This year I had the opportunity to take students for the Kids Teaching Kids Conference on the 31st of July-1st of August 2014. The Environmental Studies teacher asked me to replace her whilst she was on Long Service Leave and I agreed because it would be a different experience for me. It is one of the best conferences I’ve been to. It was interesting, engaging and best of all informative for students and teachers alike. It was aimed at school children but even as a teacher, I learnt from the students and the experts. The Kids Teaching Kids program is run by Aaron Woods and his team. It’s purpose is to challenge primary and secondary students to think about local and global environmental issues and to realise that they can make a difference to the world they live in.
This conference is unique because the workshops are led by students- whether they are in primary school or secondary school. The aim of the workshops is that students present their learning and teach other students about a particular environmental issue. This year the conference was about the Urban Water Cycle and how little things like throwing a can on the ground can affect our waterways. It was focused on the Melbourne waterways. The presentations I attended on Day 1 at Etihad Stadium were brilliant. Primary and secondary school children built 3-D models, large-scale games, held relay games and created videos to show the impact of Melbourne citizens on our water system. It was hands-on and engaging. This is what needs to be happening more and more in our schools today- teachers should just be mentors and there for guidance- students learn best from their peers.
Day 2 at Collingwood Children’s Farm was cold and wet but it didn’t stop the learning. My students learnt about water treatment plants in Victoria, looked at different water species and the Yarra catchment area. Some even got a tour of the farm and fed the animals. Despite the cold, it was wonderful to see the students engaged in their learning. All the activities were different and had a practical component. It was hands-on learning at its best.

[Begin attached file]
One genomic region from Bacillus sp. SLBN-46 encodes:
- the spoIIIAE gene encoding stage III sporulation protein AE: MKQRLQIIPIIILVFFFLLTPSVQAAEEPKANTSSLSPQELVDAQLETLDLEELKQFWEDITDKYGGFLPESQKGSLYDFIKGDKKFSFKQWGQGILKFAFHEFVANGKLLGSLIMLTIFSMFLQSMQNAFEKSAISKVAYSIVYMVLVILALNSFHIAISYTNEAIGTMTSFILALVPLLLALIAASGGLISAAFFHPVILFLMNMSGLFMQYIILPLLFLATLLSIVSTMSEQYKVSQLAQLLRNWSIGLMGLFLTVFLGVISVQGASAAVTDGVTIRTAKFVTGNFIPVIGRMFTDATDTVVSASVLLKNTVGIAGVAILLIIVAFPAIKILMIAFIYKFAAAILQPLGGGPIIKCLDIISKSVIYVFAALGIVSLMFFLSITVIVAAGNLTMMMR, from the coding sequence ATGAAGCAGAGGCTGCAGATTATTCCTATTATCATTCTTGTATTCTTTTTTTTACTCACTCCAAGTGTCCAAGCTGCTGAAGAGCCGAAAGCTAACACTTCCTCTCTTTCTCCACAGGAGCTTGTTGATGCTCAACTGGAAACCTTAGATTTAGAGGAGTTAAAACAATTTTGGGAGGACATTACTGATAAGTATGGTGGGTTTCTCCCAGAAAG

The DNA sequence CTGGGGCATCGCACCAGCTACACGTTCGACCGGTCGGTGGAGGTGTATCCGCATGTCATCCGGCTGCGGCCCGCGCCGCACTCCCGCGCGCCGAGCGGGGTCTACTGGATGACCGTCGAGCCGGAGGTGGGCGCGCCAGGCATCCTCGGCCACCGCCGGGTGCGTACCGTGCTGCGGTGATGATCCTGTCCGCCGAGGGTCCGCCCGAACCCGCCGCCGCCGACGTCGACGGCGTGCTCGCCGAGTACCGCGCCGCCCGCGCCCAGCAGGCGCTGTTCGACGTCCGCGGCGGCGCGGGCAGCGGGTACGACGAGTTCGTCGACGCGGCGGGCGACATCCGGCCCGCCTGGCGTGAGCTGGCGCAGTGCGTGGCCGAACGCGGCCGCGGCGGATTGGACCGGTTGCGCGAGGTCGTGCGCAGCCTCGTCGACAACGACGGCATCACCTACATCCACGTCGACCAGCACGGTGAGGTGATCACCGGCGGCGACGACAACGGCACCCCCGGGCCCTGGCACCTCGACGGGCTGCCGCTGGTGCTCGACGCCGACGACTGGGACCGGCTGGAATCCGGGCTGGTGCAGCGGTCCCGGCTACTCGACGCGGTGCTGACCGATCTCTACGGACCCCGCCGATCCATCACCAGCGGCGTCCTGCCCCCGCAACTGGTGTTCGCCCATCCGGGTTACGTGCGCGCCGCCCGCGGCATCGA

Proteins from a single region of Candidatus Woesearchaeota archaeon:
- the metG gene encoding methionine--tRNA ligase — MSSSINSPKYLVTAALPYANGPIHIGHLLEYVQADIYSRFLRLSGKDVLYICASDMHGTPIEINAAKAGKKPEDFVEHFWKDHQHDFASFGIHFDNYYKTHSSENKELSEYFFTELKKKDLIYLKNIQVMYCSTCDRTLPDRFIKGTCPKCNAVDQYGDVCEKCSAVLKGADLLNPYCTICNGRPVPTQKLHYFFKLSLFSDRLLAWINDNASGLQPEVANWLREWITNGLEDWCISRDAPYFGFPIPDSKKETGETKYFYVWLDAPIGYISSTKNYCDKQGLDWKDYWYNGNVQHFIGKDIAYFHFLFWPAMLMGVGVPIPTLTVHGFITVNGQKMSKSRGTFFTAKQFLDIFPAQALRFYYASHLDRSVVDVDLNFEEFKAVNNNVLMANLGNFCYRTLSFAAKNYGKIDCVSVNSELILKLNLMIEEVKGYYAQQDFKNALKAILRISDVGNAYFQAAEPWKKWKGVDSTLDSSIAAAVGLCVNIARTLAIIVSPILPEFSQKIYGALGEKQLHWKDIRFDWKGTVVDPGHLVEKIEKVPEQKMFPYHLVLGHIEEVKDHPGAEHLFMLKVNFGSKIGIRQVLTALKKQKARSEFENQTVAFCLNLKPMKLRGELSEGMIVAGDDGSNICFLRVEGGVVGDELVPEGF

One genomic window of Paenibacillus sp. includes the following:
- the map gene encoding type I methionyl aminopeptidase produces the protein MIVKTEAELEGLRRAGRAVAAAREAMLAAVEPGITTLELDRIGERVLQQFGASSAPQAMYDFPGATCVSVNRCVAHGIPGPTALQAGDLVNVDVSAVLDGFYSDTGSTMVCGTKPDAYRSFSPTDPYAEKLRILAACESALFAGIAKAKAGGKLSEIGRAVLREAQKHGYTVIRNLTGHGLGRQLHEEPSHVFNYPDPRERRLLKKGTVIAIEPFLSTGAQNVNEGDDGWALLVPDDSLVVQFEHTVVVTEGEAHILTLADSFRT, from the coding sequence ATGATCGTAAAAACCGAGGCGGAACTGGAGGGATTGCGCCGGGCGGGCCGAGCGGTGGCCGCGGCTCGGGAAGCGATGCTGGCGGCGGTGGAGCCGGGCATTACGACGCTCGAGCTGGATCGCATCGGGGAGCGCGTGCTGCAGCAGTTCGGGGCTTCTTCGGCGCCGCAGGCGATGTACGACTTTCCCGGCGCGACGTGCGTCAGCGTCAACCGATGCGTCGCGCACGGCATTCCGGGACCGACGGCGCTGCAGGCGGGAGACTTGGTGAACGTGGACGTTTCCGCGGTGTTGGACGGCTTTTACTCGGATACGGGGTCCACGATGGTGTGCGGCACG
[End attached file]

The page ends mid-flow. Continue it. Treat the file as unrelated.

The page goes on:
Despite the cold, the rain and aching feet, I felt privileged to be asked to take my Year 9 students on this excursion. They are part of my school’s environmental group. They have a major task ahead of them – to help make our school more environmentally friendly. They are a group of 10 students in a school that has nearly 2000 students from diverse background. At the end of the conference I spoke to them about the challenge facing them- to show others that changes can be made by 1 person doing the right thing. They need to set an example to others- no easy feat in a cohort of students who don’t understand how they can impact the world they live in. By starting locally within the school and the surrounding community, they will be working with students around Melbourne to change the human impact on our water system. I can help them in this- I may not be an Environmental Studies teacher, but as a Melbournian I can change my actions to help our waterways. I can lead by example and help the Environment group with their task. In this endeavour, I am a learner who has been taught by students about how each one of us can make a change. The role of the teacher was reversed and for that I applaud the Kids Teaching Kids Progam for realising this and harnessing students’ abilities in teaching their peers and their teachers.
“About KTK | Kids Teaching Kids.” Kids Teaching Kids. Web. 02 Aug. 2014.
Photo collage created using Foto using my own images.